Brain Pickings

Posts Tagged ‘children’s books’

03 OCTOBER, 2013

Alone in the Forest: Exploring Fear & Courage in Stunning Illustrations Based on Indian Folk Art

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Exquisite visual storytelling that speaks both to our crippling fear of the unfamiliar and our ability to transcend it, emerging enriched by the experience.

For nearly two decades, Indian independent publisher Tara Books has been giving voice to marginalized art and literature through a commune of artists, writers, and designers collaborating on beautiful books based on Indian folk art traditions, including some extraordinary handmade gems that made it into my recent collaboration with the New York Public Library. Now comes Alone in the Forest (public library), illustrated by the celebrated Gond tribal artist Bhajju Shyam. It tells the tale of Musa, a young Indian boy, and his frightening foray into the dark forest to fetch firewood after his mother falls sick. Somewhere between Lemony Snicket’s The Dark and Tara’s magnificent The Night Life of Trees — in which Shyam’s expressive illustrations also appear — this exquisite piece of storytelling speaks both to our crippling fear of the unfamiliar and our ability to transcend it and emerge somehow enriched by that experience.

The Gonds of central India, among whom Shyam came of age, are a community of exceptionally visual people with a heritage of forest-dwellers. Though their art tradition originates from the decorative patterns painted on the mud floors and walls of their homes — a medium widely used across rural India and also employed by the Warli and Meena tribes — it has blossomed over the centuries into a visual language of extraordinary richness and storytelling capacity.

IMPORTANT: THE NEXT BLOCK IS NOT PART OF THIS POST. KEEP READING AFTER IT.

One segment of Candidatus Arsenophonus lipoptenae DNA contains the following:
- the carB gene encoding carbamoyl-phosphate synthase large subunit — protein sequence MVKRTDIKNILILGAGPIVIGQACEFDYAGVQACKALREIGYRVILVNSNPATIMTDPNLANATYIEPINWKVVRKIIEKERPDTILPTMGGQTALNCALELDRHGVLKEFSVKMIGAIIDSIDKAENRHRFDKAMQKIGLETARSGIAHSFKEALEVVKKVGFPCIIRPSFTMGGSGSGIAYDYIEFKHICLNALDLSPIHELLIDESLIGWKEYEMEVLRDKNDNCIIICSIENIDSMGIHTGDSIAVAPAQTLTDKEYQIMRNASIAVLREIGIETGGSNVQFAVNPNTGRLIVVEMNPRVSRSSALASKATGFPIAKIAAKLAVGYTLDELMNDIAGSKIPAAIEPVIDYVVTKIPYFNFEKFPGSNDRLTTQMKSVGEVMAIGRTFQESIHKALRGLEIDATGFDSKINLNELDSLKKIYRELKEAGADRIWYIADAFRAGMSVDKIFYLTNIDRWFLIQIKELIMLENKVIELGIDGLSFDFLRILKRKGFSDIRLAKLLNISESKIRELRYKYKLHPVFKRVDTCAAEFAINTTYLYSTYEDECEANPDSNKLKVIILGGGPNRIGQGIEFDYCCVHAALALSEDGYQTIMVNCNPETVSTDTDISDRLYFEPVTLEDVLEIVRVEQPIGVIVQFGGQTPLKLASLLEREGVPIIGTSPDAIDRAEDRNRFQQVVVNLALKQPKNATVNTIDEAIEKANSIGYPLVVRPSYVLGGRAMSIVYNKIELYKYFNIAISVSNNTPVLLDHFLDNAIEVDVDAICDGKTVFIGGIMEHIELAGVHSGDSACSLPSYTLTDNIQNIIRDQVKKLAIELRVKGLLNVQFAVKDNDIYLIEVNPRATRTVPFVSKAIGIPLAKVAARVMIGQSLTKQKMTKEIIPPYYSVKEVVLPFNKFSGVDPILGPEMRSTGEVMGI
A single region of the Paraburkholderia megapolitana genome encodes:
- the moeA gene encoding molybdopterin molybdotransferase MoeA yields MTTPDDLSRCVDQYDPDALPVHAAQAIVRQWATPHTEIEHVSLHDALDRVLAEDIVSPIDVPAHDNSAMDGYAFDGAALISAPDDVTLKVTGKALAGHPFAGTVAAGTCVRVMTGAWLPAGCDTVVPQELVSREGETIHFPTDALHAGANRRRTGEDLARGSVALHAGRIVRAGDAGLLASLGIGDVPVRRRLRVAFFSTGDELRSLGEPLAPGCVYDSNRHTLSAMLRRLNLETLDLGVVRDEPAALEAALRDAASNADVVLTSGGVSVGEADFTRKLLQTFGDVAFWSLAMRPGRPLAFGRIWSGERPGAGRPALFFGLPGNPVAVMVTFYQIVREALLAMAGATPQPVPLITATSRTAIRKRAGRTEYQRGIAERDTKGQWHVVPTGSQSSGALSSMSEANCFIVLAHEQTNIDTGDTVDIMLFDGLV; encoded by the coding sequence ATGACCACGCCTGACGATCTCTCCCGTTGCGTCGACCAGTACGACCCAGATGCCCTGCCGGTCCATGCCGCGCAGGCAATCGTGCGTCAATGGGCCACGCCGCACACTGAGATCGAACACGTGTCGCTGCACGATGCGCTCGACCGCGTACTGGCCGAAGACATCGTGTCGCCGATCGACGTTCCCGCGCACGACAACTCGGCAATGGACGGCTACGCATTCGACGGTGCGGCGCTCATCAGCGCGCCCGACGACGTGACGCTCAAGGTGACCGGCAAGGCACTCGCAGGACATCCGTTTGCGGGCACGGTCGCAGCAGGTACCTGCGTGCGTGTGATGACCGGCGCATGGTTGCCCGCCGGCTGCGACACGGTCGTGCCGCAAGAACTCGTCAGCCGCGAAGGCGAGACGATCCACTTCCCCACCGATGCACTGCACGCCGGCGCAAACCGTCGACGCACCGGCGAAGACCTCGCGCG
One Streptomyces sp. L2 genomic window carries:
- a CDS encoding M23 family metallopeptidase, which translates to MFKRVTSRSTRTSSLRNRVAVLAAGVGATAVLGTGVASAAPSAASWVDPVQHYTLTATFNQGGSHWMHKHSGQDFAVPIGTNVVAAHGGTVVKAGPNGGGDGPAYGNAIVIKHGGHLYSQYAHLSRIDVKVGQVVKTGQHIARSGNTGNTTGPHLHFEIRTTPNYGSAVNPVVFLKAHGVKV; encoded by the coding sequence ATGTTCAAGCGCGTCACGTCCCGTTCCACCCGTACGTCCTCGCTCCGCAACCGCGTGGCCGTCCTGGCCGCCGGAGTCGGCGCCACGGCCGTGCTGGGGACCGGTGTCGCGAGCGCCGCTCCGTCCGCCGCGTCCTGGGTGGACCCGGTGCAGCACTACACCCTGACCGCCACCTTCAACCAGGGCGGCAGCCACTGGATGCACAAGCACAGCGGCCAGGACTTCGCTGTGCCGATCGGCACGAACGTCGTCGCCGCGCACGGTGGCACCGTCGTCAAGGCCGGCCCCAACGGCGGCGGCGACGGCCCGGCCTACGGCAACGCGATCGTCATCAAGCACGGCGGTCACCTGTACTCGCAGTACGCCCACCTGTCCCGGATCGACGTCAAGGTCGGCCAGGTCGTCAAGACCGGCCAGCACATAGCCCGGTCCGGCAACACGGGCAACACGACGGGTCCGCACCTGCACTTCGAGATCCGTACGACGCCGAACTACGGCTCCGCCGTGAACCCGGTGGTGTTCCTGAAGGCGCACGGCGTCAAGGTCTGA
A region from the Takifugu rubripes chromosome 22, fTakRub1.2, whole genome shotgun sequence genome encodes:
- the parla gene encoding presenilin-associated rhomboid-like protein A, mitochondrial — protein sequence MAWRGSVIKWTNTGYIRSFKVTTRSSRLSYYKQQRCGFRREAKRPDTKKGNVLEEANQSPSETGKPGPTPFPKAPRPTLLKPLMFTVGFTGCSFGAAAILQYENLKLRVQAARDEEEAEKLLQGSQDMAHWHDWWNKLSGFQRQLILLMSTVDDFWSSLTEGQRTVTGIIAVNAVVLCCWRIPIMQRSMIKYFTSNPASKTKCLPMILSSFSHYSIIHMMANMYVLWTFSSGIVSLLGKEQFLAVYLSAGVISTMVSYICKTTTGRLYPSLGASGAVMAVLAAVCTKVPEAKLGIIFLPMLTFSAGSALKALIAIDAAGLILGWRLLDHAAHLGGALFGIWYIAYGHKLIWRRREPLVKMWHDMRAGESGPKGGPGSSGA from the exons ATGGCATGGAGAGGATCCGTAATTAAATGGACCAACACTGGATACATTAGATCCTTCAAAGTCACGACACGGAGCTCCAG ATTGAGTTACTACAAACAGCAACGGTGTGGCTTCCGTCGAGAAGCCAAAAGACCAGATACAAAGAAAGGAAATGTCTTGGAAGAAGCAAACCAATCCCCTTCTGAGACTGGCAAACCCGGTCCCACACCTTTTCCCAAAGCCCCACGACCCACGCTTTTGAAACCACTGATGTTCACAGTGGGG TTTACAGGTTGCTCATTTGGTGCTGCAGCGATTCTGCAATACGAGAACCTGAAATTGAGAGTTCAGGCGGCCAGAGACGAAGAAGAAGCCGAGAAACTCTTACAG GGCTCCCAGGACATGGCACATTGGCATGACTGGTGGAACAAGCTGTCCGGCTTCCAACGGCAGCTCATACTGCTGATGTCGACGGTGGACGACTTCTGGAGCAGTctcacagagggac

Complement Alone in the Forest with more of Tara’s treasures, including their two crown jewels, The Night Life of Trees and Waterlife, their homage to cats, and my personal favorite, the ever-empowering Drawing from the City.

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26 SEPTEMBER, 2013

T.S. Eliot Reads “The Naming of Cats,” 1947

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“A cat must have three different names.”

Unlike other famous authors who, unbeknownst to many, also wrote for kids — including Mark Twain, Maya Angelou, James Joyce, Sylvia Plath, William Faulkner, Virginia Woolf, Gertrude Stein, Anne Sexton, Toni Morrison, and John Updike — the children’s verses T.S. Eliot (September 26, 1888–January 4, 1965) penned in the early 1930s in a series of letters to his godchildren went on to become a cultural classic. Published in 1939 as Old Possum’s Book of Practical Cats, the collection inspired the Broadway musical Cats in 1981 and was famously illustrated by the great Edward Gorey the following year.

In this recording from 1947, remastered in 1992 and found in T.S. Eliot reads T.S. Eliot, the author himself reads the utterly delightful first poem of the collection, “The Naming of Cats,” which brings to mind its modern-day prose counterpart, Lost Cat.

THE NAMING OF CATS

The Naming of Cats is a difficult matter,
It isn’t just one of your holiday games;
You may think at first I’m as mad as a hatter